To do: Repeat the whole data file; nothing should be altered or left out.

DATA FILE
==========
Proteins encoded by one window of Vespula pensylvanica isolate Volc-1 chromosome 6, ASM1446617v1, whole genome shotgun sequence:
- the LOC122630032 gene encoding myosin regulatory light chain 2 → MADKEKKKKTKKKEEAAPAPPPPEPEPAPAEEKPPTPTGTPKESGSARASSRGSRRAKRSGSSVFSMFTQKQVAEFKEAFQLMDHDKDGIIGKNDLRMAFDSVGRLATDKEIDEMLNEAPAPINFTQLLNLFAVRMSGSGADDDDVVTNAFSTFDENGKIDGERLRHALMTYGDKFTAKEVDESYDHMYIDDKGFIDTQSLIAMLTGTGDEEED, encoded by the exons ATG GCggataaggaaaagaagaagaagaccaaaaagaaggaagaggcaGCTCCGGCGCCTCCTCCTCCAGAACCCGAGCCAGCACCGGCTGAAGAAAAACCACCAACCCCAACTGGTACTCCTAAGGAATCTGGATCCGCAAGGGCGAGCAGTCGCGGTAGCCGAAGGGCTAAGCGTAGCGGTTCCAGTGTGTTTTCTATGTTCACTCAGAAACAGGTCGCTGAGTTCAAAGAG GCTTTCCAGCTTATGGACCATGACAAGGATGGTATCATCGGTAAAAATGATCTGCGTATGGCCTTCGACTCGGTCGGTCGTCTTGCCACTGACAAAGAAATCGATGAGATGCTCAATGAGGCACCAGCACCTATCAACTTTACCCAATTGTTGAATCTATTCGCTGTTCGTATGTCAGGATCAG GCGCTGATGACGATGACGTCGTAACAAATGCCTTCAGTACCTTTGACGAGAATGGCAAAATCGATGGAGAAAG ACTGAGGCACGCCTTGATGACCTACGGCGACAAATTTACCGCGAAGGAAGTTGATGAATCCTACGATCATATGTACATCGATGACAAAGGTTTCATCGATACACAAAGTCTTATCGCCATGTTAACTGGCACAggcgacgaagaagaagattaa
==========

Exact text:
Proteins encoded by one window of Vespula pensylvanica isolate Volc-1 chromosome 6, ASM1446617v1, whole genome shotgun sequence:
- the LOC122630032 gene encoding myosin regulatory light chain 2 → MADKEKKKKTKKKEEAAPAPPPPEPEPAPAEEKPPTPTGTPKESGSARASSRGSRRAKRSGSSVFSMFTQKQVAEFKEAFQLMDHDKDGIIGKNDLRMAFDSVGRLATDKEIDEMLNEAPAPINFTQLLNLFAVRMSGSGADDDDVVTNAFSTFDENGKIDGERLRHALMTYGDKFTAKEVDESYDHMYIDDKGFIDTQSLIAMLTGTGDEEED, encoded by the exons ATG GCggataaggaaaagaagaagaagaccaaaaagaaggaagaggcaGCTCCGGCGCCTCCTCCTCCAGAACCCGAGCCAGCACCGGCTGAAGAAAAACCACCAACCCCAACTGGTACTCCTAAGGAATCTGGATCCGCAAGGGCGAGCAGTCGCGGTAGCCGAAGGGCTAAGCGTAGCGGTTCCAGTGTGTTTTCTATGTTCACTCAGAAACAGGTCGCTGAGTTCAAAGAG GCTTTCCAGCTTATGGACCATGACAAGGATGGTATCATCGGTAAAAATGATCTGCGTATGGCCTTCGACTCGGTCGGTCGTCTTGCCACTGACAAAGAAATCGATGAGATGCTCAATGAGGCACCAGCACCTATCAACTTTACCCAATTGTTGAATCTATTCGCTGTTCGTATGTCAGGATCAG GCGCTGATGACGATGACGTCGTAACAAATGCCTTCAGTACCTTTGACGAGAATGGCAAAATCGATGGAGAAAG ACTGAGGCACGCCTTGATGACCTACGGCGACAAATTTACCGCGAAGGAAGTTGATGAATCCTACGATCATATGTACATCGATGACAAAGGTTTCATCGATACACAAAGTCTTATCGCCATGTTAACTGGCACAggcgacgaagaagaagattaa